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W.-H. Wang, L. G. McNatt, X. Li, D. Tack, T. Scheetz, T. Braun, T. Casavant, A. F. Clark; Profiling Gene Expression of Human Ocular Tissues. Invest. Ophthalmol. Vis. Sci. 2007;48(13):3797.
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© ARVO (1962-2015); The Authors (2016-present)
To determine genome-wide gene expression patterns in human ocular tissues.
Human donor eyes were preserved by submersion in RNAlater within 6 hr post mortem. RNA was extracted from 10 carefully dissected ocular tissues (cornea, iris, ciliary body, lens, trabecular meshwork, RPE/choroid, retina, optic nerve, optic nerve head, and sclera). Gene expression was profiled in pooled RNA from 3 to 12 donors by Affymetrix array (U133 set). Array data were analyzed by GeneSpring and GenMapp programs. Tissue specific genes were identified based on the following criteria: (1) present only in target tissue with normalized signal >1 and (2) absent/marginal in at least 8 other tissues with normalized signal <1 in at least 5-7 other tissues. Array data for selected genes were confirmed using RT-qPCR.
Expression of approximately 50% of 22283 genes was detected as present in all ten ocular tissues. Ciliary body had the highest rate of genes with "present" calls while optic nerve head had the lowest rate. Gene expression patterns were compared among the 10 ocular tissues by cluster analysis. Iris and ciliary body have the most representative expression patterns for ocular tissues, while lens, retina and cornea are the most distinct from other ocular tissues. The most similar gene expression patterns were observed between optic nerve and optic nerve head (r2 = 0.81). Twenty and nineteen genes expressed preferentially for anterior and posterior tissues were identified respectively. There were fifteen to thirty-four tissue-specific genes identified for each individual tissue, including some genes that have not been previously identified as uniquely expressed in a specific ocular tissue. This ocular tissue gene expression database is a unique and complete resource because most other ocular gene expression databases are for whole eye or only for specific ocular tissues.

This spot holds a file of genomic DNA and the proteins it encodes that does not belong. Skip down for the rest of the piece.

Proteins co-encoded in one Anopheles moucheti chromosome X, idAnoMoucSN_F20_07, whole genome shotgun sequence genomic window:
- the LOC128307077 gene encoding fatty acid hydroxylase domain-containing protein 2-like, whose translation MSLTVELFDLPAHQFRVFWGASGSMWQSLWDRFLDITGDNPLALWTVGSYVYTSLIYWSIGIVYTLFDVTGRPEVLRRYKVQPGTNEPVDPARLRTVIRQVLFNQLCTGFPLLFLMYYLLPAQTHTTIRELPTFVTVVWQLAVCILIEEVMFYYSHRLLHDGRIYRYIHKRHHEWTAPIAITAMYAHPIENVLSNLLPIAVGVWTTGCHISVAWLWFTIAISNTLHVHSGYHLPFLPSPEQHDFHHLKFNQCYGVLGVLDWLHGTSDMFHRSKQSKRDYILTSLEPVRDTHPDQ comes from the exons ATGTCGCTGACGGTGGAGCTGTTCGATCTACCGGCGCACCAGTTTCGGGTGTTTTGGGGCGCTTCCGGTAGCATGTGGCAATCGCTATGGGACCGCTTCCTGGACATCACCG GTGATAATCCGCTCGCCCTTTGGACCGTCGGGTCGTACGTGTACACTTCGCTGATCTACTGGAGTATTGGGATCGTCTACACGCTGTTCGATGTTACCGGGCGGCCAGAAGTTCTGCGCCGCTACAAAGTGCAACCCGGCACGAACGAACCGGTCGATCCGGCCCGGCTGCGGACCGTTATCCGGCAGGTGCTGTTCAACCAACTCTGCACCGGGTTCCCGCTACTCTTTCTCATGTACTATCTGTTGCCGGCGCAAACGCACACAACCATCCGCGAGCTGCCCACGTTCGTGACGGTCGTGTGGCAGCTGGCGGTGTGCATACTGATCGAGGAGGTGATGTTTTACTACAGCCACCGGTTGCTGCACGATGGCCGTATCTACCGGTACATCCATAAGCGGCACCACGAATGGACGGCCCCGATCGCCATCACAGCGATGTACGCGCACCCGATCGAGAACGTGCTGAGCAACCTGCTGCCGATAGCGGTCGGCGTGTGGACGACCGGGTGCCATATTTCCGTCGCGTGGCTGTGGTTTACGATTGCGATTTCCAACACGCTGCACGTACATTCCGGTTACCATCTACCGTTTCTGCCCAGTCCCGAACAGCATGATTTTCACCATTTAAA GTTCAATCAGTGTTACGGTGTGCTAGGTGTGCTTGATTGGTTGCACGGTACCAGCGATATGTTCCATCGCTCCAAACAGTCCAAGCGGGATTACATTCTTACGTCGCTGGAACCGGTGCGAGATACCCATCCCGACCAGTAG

We have established an ocular gene expression database from 10 ocular tissues using microarray technology. This database provides not only a molecular basis of the biology of the eye but also a useful resource for comparing expression profiles between normal and diseased tissues to better understand molecular mechanisms of eye diseases. Tissue-specific genes identified in each ocular tissue provide candidate genes that may be useful as molecular markers for characterizing tissue types, as well as tissue-specific promoters to generate ocular tissue specific transgenic animal models for eye disorders such as glaucoma and AMD.
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